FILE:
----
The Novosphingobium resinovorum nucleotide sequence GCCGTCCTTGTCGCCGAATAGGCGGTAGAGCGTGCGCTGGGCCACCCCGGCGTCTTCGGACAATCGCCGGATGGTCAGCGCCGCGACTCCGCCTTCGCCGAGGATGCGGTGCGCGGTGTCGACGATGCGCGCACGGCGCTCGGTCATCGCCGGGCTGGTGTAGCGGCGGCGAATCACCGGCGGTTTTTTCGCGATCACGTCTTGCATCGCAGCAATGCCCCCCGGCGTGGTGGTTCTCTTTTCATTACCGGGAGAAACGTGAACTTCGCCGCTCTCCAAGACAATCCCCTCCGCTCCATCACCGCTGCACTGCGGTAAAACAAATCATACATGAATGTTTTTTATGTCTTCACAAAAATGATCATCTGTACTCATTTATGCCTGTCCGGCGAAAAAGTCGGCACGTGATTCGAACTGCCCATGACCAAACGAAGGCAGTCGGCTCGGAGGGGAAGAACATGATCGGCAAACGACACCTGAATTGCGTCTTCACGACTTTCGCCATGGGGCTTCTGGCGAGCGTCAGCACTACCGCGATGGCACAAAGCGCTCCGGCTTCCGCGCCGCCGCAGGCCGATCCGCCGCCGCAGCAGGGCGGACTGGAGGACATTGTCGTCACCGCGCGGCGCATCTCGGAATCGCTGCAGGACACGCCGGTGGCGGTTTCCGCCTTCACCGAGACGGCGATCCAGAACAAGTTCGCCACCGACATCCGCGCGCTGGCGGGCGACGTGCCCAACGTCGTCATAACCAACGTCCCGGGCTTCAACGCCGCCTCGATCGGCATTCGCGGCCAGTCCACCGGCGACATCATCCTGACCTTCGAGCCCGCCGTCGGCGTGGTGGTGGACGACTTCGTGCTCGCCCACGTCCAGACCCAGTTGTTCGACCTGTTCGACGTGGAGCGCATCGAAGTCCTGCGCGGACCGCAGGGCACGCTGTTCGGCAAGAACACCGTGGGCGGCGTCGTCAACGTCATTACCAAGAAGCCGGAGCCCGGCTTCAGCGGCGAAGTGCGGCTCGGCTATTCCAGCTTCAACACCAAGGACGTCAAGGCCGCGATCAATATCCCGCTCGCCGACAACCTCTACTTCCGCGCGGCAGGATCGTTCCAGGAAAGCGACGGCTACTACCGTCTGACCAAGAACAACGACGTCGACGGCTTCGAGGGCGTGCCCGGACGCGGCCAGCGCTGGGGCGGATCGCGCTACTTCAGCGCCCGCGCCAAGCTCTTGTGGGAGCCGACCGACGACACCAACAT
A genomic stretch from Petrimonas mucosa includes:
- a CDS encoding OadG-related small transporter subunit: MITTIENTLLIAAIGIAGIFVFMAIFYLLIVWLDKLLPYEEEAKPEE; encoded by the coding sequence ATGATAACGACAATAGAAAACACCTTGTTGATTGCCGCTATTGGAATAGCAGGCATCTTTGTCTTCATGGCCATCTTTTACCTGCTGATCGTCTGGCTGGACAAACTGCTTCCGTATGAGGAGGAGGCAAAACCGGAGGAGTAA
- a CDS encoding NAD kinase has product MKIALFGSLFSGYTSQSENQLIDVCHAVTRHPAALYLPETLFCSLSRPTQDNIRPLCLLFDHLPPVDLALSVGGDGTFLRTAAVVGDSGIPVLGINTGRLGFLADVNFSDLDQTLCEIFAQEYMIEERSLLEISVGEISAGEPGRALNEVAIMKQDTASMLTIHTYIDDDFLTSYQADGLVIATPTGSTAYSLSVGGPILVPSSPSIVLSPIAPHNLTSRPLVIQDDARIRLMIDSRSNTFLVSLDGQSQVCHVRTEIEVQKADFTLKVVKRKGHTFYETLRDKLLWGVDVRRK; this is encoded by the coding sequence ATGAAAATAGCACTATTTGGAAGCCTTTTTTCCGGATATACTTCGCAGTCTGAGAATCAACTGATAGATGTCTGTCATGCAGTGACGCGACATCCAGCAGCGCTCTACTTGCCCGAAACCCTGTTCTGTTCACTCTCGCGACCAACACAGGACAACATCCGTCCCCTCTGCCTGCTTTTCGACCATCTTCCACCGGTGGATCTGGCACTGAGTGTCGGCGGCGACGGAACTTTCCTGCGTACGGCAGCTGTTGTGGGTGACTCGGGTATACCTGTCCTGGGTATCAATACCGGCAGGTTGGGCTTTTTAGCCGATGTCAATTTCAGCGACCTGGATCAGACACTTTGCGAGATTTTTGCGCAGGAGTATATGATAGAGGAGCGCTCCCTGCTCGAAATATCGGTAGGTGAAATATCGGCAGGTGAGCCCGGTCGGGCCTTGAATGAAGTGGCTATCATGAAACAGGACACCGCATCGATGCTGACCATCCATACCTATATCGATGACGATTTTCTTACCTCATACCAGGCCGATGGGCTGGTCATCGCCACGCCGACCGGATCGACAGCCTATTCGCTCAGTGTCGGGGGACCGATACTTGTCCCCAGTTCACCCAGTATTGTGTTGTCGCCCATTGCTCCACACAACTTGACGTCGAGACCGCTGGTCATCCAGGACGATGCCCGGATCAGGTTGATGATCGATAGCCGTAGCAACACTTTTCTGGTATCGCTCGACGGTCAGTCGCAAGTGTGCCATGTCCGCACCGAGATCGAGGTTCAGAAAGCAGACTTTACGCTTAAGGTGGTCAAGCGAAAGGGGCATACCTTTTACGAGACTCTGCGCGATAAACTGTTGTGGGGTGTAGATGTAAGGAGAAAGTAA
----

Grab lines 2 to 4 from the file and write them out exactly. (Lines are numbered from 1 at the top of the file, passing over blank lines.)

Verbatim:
A genomic stretch from Petrimonas mucosa includes:
- a CDS encoding OadG-related small transporter subunit: MITTIENTLLIAAIGIAGIFVFMAIFYLLIVWLDKLLPYEEEAKPEE; encoded by the coding sequence ATGATAACGACAATAGAAAACACCTTGTTGATTGCCGCTATTGGAATAGCAGGCATCTTTGTCTTCATGGCCATCTTTTACCTGCTGATCGTCTGGCTGGACAAACTGCTTCCGTATGAGGAGGAGGCAAAACCGGAGGAGTAA
- a CDS encoding NAD kinase has product MKIALFGSLFSGYTSQSENQLIDVCHAVTRHPAALYLPETLFCSLSRPTQDNIRPLCLLFDHLPPVDLALSVGGDGTFLRTAAVVGDSGIPVLGINTGRLGFLADVNFSDLDQTLCEIFAQEYMIEERSLLEISVGEISAGEPGRALNEVAIMKQDTASMLTIHTYIDDDFLTSYQADGLVIATPTGSTAYSLSVGGPILVPSSPSIVLSPIAPHNLTSRPLVIQDDARIRLMIDSRSNTFLVSLDGQSQVCHVRTEIEVQKADFTLKVVKRKGHTFYETLRDKLLWGVDVRRK; this is encoded by the coding sequence ATGAAAATAGCACTATTTGGAAGCCTTTTTTCCGGATATACTTCGCAGTCTGAGAATCAACTGATAGATGTCTGTCATGCAGTGACGCGACATCCAGCAGCGCTCTACTTGCCCGAAACCCTGTTCTGTTCACTCTCGCGACCAACACAGGACAACATCCGTCCCCTCTGCCTGCTTTTCGACCATCTTCCACCGGTGGATCTGGCACTGAGTGTCGGCGGCGACGGAACTTTCCTGCGTACGGCAGCTGTTGTGGGTGACTCGGGTATACCTGTCCTGGGTATCAATACCGGCAGGTTGGGCTTTTTAGCCGATGTCAATTTCAGCGACCTGGATCAGACACTTTGCGAGATTTTTGCGCAGGAGTATATGATAGAGGAGCGCTCCCTGCTCGAAATATCGGTAGGTGAAATATCGGCAGGTGAGCCCGGTCGGGCCTTGAATGAAGTGGCTATCATGAAACAGGACACCGCATCGATGCTGACCATCCATACCTATATCGATGACGATTTTCTTACCTCATACCAGGCCGATGGGCTGGTCATCGCCACGCCGACCGGATCGACAGCCTATTCGCTCAGTGTCGGGGGACCGATACTTGTCCCCAGTTCACCCAGTATTGTGTTGTCGCCCATTGCTCCACACAACTTGACGTCGAGACCGCTGGTCATCCAGGACGATGCCCGGATCAGGTTGATGATCGATAGCCGTAGCAACACTTTTCTGGTATCGCTCGACGGTCAGTCGCAAGTGTGCCATGTCCGCACCGAGATCGAGGTTCAGAAAGCAGACTTTACGCTTAAGGTGGTCAAGCGAAAGGGGCATACCTTTTACGAGACTCTGCGCGATAAACTGTTGTGGGGTGTAGATGTAAGGAGAAAGTAA